Dragon Boat Festival (Duan Wu Jie/端午节), the 5th day of the 5th month on the Chinese lunar calendar, falls on June 23, 2012. There is a 3 day holiday in China from June 22 – 24, 2012.
Duan Wu Jie involves the legend of the poet Qu Yuan (Chu Yuan/屈原), who committed suicide by jumping into a river. Local villagers then attempted to distract the fish by beating the water and throwing in food such as zongzi, a signature feature of the holiday.
The main food eaten on the holiday, sticky rice dumplings (zongzi/粽子), are a triangular shaped bit of sticky rice wrapped in leaves such as banana or lotus. Popular fillings for zongzi include date, peanut, or pork.
Enjoy the holiday – have some zongzi and wish all your friends in Qingdao, “Duan Wu Jie Kuai Le – 端午節快乐”
Another tradition involves balancing an egg on end at noon on the day of Dragon Boat Fest – success is supposed to foretell good fortune in the coming year.
Here in Qingdao it is common to put branches and leaves of the plant Artemisia on outer doors or windows to act as an insect repellent – June is dubbed a “poisonous month” by Chinese farmers.
The origins of Dragon Boat Festival could be in ancient dragon worship as well as an agrarian society’s way of marking time. Duan Wu Jie occurs near the Summer Solstice and is a time to harvest the winter wheat.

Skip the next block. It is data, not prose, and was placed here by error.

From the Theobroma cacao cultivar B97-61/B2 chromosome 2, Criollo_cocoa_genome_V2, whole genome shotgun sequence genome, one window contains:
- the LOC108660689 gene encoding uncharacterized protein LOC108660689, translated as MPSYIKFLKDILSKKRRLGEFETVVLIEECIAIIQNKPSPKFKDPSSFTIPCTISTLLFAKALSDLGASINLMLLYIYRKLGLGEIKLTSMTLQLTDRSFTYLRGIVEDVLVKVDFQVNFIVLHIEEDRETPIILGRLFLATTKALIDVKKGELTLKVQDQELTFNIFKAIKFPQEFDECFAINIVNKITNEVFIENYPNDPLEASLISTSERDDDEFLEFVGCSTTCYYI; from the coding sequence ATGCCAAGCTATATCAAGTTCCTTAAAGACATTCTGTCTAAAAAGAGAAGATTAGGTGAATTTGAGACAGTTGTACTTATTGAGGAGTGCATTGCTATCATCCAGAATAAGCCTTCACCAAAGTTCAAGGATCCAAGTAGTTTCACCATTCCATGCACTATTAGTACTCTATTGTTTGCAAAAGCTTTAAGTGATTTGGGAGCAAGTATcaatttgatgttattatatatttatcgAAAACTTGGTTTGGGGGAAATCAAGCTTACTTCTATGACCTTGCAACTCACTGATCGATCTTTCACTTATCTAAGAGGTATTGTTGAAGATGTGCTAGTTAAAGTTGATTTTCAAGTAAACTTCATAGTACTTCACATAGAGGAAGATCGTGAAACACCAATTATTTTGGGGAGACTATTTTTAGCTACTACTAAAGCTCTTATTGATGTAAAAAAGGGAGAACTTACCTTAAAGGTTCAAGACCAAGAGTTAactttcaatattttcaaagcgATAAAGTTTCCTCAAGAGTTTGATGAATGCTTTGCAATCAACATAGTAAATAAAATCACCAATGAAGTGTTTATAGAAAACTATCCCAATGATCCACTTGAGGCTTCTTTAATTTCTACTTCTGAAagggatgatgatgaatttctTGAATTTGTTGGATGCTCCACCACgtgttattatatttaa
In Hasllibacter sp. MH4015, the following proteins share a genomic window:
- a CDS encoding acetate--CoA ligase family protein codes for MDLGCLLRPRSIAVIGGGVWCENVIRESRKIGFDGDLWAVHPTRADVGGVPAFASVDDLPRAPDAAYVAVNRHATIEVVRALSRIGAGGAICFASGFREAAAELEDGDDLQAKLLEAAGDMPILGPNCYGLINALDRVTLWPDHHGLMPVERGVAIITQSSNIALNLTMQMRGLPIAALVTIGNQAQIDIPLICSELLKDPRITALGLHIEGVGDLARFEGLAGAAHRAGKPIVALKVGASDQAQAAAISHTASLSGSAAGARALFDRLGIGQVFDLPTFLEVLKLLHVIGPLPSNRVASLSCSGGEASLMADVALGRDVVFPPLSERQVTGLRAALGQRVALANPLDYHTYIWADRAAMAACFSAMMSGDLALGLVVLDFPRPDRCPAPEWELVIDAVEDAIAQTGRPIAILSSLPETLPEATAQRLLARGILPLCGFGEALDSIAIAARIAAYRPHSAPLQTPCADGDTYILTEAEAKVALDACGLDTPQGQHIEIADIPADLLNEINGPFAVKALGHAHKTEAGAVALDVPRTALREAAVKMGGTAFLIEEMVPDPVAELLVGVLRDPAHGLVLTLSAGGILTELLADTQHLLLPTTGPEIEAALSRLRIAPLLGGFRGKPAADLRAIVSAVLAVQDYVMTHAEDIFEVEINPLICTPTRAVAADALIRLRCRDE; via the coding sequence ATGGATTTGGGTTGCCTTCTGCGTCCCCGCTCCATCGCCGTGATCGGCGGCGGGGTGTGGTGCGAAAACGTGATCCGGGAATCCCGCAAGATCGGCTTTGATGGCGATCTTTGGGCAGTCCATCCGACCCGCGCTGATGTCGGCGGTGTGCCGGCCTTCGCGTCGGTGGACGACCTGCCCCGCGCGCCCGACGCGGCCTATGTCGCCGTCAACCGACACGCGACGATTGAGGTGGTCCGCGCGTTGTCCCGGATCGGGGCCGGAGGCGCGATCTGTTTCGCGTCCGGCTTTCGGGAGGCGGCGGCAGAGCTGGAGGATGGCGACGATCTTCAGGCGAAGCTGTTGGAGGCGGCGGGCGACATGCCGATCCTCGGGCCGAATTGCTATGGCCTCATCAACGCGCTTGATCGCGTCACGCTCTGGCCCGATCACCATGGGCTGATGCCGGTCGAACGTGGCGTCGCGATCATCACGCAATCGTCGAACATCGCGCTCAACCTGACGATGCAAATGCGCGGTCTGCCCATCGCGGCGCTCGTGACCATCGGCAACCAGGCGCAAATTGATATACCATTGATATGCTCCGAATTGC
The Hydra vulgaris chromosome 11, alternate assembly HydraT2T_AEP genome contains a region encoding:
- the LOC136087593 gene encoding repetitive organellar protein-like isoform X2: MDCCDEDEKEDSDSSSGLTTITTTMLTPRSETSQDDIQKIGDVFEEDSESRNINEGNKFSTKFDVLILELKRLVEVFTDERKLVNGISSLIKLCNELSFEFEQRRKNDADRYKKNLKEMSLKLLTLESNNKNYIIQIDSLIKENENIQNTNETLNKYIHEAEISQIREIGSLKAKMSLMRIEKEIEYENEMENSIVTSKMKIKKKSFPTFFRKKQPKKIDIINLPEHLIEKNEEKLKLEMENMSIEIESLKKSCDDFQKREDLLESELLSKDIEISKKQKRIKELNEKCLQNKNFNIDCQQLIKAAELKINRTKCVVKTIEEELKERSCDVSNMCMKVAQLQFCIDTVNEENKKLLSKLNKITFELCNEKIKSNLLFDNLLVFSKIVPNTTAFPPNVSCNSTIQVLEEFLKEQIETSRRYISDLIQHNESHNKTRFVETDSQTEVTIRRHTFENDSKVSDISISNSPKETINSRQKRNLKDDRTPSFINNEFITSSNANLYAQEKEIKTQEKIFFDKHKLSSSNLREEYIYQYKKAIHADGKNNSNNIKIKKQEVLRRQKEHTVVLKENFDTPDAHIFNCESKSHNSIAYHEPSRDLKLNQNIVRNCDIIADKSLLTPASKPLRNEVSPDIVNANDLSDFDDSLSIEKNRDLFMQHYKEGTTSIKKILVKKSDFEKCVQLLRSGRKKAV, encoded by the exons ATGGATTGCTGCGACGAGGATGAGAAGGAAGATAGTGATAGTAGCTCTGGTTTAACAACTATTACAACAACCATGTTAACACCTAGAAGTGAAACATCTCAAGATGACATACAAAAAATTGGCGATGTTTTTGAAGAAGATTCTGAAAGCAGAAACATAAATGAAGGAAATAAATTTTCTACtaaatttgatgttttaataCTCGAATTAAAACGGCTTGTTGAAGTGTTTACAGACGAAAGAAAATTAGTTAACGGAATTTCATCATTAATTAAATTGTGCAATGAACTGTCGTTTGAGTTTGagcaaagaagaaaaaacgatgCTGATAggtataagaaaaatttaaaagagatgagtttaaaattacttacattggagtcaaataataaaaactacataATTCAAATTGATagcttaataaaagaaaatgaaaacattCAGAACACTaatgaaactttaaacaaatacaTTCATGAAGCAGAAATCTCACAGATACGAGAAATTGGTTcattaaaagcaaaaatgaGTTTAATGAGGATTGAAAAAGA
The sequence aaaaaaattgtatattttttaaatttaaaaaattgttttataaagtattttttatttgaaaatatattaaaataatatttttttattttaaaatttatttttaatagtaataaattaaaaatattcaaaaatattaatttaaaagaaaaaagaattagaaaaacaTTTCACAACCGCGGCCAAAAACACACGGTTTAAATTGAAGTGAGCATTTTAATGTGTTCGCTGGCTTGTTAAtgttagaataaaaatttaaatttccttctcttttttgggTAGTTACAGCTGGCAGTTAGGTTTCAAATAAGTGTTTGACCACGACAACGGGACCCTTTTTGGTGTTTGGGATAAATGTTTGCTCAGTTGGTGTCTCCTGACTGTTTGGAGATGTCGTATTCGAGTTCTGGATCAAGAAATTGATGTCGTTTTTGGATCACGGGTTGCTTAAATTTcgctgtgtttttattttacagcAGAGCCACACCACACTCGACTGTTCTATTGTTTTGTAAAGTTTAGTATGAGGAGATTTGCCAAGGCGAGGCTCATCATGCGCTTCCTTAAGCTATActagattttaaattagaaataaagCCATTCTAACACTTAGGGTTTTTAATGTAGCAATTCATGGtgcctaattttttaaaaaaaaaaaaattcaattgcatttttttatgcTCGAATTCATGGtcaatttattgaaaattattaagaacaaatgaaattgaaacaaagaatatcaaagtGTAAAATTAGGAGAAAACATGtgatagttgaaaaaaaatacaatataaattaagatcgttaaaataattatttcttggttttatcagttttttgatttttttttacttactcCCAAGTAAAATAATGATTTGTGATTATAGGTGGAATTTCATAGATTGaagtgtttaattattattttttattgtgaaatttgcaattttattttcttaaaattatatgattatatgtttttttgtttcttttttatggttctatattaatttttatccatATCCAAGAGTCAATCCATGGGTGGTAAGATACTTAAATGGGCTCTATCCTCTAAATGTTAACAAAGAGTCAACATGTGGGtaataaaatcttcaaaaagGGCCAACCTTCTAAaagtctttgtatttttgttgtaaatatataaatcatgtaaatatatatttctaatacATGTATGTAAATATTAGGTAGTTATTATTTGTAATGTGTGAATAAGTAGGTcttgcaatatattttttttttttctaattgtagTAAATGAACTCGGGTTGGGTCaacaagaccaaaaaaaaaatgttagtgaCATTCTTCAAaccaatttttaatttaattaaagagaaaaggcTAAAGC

Celebrated around the world, Dragon Boat Festival continues to be an important annual milestone on the Chinese calendar.
More info on Dragon Boat Festival
The day of the Dragon Boat Festival is infused with the colors and the lingering scent of incense and festival foods permeates the hot summer air. this is the day of “Double Fifth”, which corresponds to the period around the summer solstice (June 21).
The festival was originally an agricultural festival to appease the dragon god of the river; however, it later became a festival to commenorate Qu Yuan, a patriotic poet. Today the Dragon Boat Festival is widely celebrated, especially in Southern and Central China, with river parades, dragon boat races, and rice offering of Zongzi.
The day of the Double Fifth is characterized by the struggle between the dual force of yin and yang as the waxing yang reaches a culminating point with the arrival of the summer and the yin principle, symbolizing darkness and dampness, comes fully into play. Because the Dragon Boat Festival is in the hottest month of the year, evil vapors abound being considered the most “poisonous.” Every attempt is made to harmonized both the yin and yang so that the diseases could be avoided. “Five poisons” and “Five Colors” are considered the most powerful and protective pratices.
Of various images of healers and exorcists that make their annual appearance on the day Double fifth, the most popular are pictures of the monster-scholar Zhong-Kui.